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Golf and Back Pain

Golf and Back Pain

An ounce of prevention is worth a pound of cure. Taking pains to prevent pain can pay off in the long run, particularly in the sport of golf, where adequate warm-up, proper swinging form, bio-mechanics, and even the way a golfer carries the golf bag, can spell the difference between fitness and an aching back.

The Warm-up

Before teeing off, it is advisable to go through a series of warm-up exercises, like stretching and easy swings, to condition muscles for the game. Warming-up before an early morning golf game is crucial in preventing back muscle sprains and lower back pain.

Stretching comes first, paying particular attention to the shoulders, torso, hips and hamstring muscles - all the body parts directly involved in the game’s range of motions. Stretching the shoulder and torso may be accomplished by placing a golf club laterally behind the neck while moving the torso from left to right, and vice versa. Bringing the knee to the chest stretches the hips, and the tensile strength of the hamstrings is tested by bending over to touch the toes.

The next step in the warm-up is going through the motions of the actual game itself. Lightly swinging a golf club is preparatory to helping the body cope with the torque and torsion (force and twisting) involved in the actual golf swings. It would be preferable to perform this stage of the warm-up on a driving range, starting off with the smaller iron clubs to the larger wooden ones, giving the muscles a progressive warm-up.

The warm-up loosens the muscles, readies them to take on the stress of the game, and makes them less likely to incur injuries like strains and sprains.

The Practice Swings

As with every game, each golfer aims to build-up considerable clubhead speed, involving momentous torque (force) and smooth torsion (twisting), the strain of which is mainly taken on by the lower back. Keeping an even and consistent swing decreases muscular effort output, and disk and facet joint loading to prevent excessive stress that causes lower back pain.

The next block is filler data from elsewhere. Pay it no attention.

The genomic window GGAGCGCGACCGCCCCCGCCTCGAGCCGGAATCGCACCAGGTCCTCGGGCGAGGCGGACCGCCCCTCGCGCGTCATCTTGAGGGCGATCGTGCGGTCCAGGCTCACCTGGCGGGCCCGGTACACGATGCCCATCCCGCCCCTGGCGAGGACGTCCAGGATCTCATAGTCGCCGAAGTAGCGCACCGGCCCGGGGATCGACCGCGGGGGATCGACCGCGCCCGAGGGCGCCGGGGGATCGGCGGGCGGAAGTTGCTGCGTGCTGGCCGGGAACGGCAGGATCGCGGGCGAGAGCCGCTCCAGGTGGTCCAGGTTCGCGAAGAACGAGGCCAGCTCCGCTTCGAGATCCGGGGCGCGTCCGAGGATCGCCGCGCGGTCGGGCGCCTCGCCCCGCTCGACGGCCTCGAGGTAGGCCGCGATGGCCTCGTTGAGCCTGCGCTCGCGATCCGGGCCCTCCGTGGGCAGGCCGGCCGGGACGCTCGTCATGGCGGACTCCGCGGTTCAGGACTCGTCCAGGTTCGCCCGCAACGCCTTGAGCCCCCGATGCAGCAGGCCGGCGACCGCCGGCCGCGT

Proper swinging incorporates the smooth motion of the shoulders, the hip, and the thoracolumbar sections of the chest and lower spine, which all equally take on the load of the swing. A level shoulder and hip rotation, coupled with a smart snap of the wrist is the better option for achieving optimum clubhead speed compared to swinging with a stiff arm.

To maintain balance, the golfer assumes a position with the knees slightly bent and feet shoulder-width apart. Bending forward from the hips, the spine is straight and the weight equally distributed on the balls of both feet.

Adapting a smooth and effortless swing will go a long way in diminishing the strain on the lower back, thus avoiding back pain. Although learning and developing the perfect golf swing takes a lot of practice, novices are advised to practice with a golf instructor to learn how to avoid lower back injuries. Older golfers who have reduced strength and flexibility may benefit from a golf pro’s instructions as well.

Bio-mechanics of golf and the lower back

The segments of the L5-S1 disk space contain spinal joints that can tolerate an ample amount of rotation, and because of this, each force emanating from a golf swing puts a lot of strain on these segments (Fig. 1, 2, 3, 4, and 5). The rest of the joints in the lower back are more of the flexion/extension kind, and are comparatively shielded from the rigors of rotation.